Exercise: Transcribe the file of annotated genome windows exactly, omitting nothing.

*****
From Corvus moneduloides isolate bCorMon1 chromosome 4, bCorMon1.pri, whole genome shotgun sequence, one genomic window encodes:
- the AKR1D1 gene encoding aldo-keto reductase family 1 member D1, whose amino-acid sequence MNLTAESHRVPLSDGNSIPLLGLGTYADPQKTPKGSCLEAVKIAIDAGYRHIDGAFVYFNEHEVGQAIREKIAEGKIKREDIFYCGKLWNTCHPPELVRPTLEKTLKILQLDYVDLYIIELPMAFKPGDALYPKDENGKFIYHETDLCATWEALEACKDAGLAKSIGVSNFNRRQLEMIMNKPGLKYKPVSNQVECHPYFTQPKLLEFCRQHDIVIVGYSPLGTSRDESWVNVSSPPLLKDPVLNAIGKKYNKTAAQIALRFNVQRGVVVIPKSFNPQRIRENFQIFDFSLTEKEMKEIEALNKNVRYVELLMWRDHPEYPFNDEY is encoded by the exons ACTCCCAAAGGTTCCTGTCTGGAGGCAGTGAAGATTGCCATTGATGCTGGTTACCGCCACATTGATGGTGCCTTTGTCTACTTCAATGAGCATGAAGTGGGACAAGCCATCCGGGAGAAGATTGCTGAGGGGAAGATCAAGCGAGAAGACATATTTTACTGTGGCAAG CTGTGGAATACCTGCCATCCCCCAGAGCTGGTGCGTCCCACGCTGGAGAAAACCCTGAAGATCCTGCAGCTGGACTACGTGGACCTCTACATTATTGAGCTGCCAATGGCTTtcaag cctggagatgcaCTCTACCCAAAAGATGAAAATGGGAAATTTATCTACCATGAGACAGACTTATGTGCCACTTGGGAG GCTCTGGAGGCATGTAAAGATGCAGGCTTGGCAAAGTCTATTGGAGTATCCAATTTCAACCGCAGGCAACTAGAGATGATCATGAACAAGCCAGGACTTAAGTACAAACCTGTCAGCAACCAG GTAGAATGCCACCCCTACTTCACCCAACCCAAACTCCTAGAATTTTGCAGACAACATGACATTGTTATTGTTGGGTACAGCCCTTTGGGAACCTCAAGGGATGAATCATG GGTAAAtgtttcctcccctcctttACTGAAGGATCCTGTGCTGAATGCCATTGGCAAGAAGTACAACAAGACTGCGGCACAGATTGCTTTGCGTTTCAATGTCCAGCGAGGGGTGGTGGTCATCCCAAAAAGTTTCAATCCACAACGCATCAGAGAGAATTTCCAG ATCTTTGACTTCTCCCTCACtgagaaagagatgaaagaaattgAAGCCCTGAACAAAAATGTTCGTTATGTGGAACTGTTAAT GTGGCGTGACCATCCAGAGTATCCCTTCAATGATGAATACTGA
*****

From Corvus moneduloides isolate bCorMon1 chromosome 4, bCorMon1.pri, whole genome shotgun sequence, one genomic window encodes:
- the AKR1D1 gene encoding aldo-keto reductase family 1 member D1, whose amino-acid sequence MNLTAESHRVPLSDGNSIPLLGLGTYADPQKTPKGSCLEAVKIAIDAGYRHIDGAFVYFNEHEVGQAIREKIAEGKIKREDIFYCGKLWNTCHPPELVRPTLEKTLKILQLDYVDLYIIELPMAFKPGDALYPKDENGKFIYHETDLCATWEALEACKDAGLAKSIGVSNFNRRQLEMIMNKPGLKYKPVSNQVECHPYFTQPKLLEFCRQHDIVIVGYSPLGTSRDESWVNVSSPPLLKDPVLNAIGKKYNKTAAQIALRFNVQRGVVVIPKSFNPQRIRENFQIFDFSLTEKEMKEIEALNKNVRYVELLMWRDHPEYPFNDEY is encoded by the exons ACTCCCAAAGGTTCCTGTCTGGAGGCAGTGAAGATTGCCATTGATGCTGGTTACCGCCACATTGATGGTGCCTTTGTCTACTTCAATGAGCATGAAGTGGGACAAGCCATCCGGGAGAAGATTGCTGAGGGGAAGATCAAGCGAGAAGACATATTTTACTGTGGCAAG CTGTGGAATACCTGCCATCCCCCAGAGCTGGTGCGTCCCACGCTGGAGAAAACCCTGAAGATCCTGCAGCTGGACTACGTGGACCTCTACATTATTGAGCTGCCAATGGCTTtcaag cctggagatgcaCTCTACCCAAAAGATGAAAATGGGAAATTTATCTACCATGAGACAGACTTATGTGCCACTTGGGAG GCTCTGGAGGCATGTAAAGATGCAGGCTTGGCAAAGTCTATTGGAGTATCCAATTTCAACCGCAGGCAACTAGAGATGATCATGAACAAGCCAGGACTTAAGTACAAACCTGTCAGCAACCAG GTAGAATGCCACCCCTACTTCACCCAACCCAAACTCCTAGAATTTTGCAGACAACATGACATTGTTATTGTTGGGTACAGCCCTTTGGGAACCTCAAGGGATGAATCATG GGTAAAtgtttcctcccctcctttACTGAAGGATCCTGTGCTGAATGCCATTGGCAAGAAGTACAACAAGACTGCGGCACAGATTGCTTTGCGTTTCAATGTCCAGCGAGGGGTGGTGGTCATCCCAAAAAGTTTCAATCCACAACGCATCAGAGAGAATTTCCAG ATCTTTGACTTCTCCCTCACtgagaaagagatgaaagaaattgAAGCCCTGAACAAAAATGTTCGTTATGTGGAACTGTTAAT GTGGCGTGACCATCCAGAGTATCCCTTCAATGATGAATACTGA